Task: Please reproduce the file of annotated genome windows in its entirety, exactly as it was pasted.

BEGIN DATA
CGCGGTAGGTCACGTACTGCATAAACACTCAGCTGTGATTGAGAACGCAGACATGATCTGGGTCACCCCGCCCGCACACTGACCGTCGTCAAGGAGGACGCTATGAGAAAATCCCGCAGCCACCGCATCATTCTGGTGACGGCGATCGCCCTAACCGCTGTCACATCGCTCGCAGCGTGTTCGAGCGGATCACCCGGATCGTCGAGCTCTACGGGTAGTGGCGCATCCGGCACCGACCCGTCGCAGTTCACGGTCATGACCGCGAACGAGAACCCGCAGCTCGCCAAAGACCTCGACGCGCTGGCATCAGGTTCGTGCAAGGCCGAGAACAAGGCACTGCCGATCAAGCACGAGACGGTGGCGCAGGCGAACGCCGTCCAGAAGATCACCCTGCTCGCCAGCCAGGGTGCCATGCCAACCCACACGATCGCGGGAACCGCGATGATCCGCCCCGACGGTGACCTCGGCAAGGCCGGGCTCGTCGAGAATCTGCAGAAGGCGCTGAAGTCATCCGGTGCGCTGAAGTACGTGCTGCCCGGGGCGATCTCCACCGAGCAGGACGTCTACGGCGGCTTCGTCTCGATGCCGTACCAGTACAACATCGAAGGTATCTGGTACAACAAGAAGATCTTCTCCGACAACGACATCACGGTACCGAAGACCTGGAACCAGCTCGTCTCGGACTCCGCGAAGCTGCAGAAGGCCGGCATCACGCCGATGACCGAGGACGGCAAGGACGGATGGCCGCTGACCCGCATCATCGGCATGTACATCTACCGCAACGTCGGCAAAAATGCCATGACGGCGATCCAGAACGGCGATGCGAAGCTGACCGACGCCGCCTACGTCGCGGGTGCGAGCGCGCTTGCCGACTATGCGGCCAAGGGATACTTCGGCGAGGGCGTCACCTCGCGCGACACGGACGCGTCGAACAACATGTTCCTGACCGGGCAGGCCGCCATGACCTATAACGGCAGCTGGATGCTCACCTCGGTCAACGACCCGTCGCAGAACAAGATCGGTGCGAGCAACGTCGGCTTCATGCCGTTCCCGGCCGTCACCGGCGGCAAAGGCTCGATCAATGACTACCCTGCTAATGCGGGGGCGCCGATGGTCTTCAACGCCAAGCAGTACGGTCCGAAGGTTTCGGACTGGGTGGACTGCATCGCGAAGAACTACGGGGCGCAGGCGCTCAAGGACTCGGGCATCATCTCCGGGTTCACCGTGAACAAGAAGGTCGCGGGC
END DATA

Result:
CGCGGTAGGTCACGTACTGCATAAACACTCAGCTGTGATTGAGAACGCAGACATGATCTGGGTCACCCCGCCCGCACACTGACCGTCGTCAAGGAGGACGCTATGAGAAAATCCCGCAGCCACCGCATCATTCTGGTGACGGCGATCGCCCTAACCGCTGTCACATCGCTCGCAGCGTGTTCGAGCGGATCACCCGGATCGTCGAGCTCTACGGGTAGTGGCGCATCCGGCACCGACCCGTCGCAGTTCACGGTCATGACCGCGAACGAGAACCCGCAGCTCGCCAAAGACCTCGACGCGCTGGCATCAGGTTCGTGCAAGGCCGAGAACAAGGCACTGCCGATCAAGCACGAGACGGTGGCGCAGGCGAACGCCGTCCAGAAGATCACCCTGCTCGCCAGCCAGGGTGCCATGCCAACCCACACGATCGCGGGAACCGCGATGATCCGCCCCGACGGTGACCTCGGCAAGGCCGGGCTCGTCGAGAATCTGCAGAAGGCGCTGAAGTCATCCGGTGCGCTGAAGTACGTGCTGCCCGGGGCGATCTCCACCGAGCAGGACGTCTACGGCGGCTTCGTCTCGATGCCGTACCAGTACAACATCGAAGGTATCTGGTACAACAAGAAGATCTTCTCCGACAACGACATCACGGTACCGAAGACCTGGAACCAGCTCGTCTCGGACTCCGCGAAGCTGCAGAAGGCCGGCATCACGCCGATGACCGAGGACGGCAAGGACGGATGGCCGCTGACCCGCATCATCGGCATGTACATCTACCGCAACGTCGGCAAAAATGCCATGACGGCGATCCAGAACGGCGATGCGAAGCTGACCGACGCCGCCTACGTCGCGGGTGCGAGCGCGCTTGCCGACTATGCGGCCAAGGGATACTTCGGCGAGGGCGTCACCTCGCGCGACACGGACGCGTCGAACAACATGTTCCTGACCGGGCAGGCCGCCATGACCTATAACGGCAGCTGGATGCTCACCTCGGTCAACGACCCGTCGCAGAACAAGATCGGTGCGAGCAACGTCGGCTTCATGCCGTTCCCGGCCGTCACCGGCGGCAAAGGCTCGATCAATGACTACCCTGCTAATGCGGGGGCGCCGATGGTCTTCAACGCCAAGCAGTACGGTCCGAAGGTTTCGGACTGGGTGGACTGCATCGCGAAGAACTACGGGGCGCAGGCGCTCAAGGACTCGGGCATCATCTCCGGGTTCACCGTGAACAAGAAGGTCGCGGGC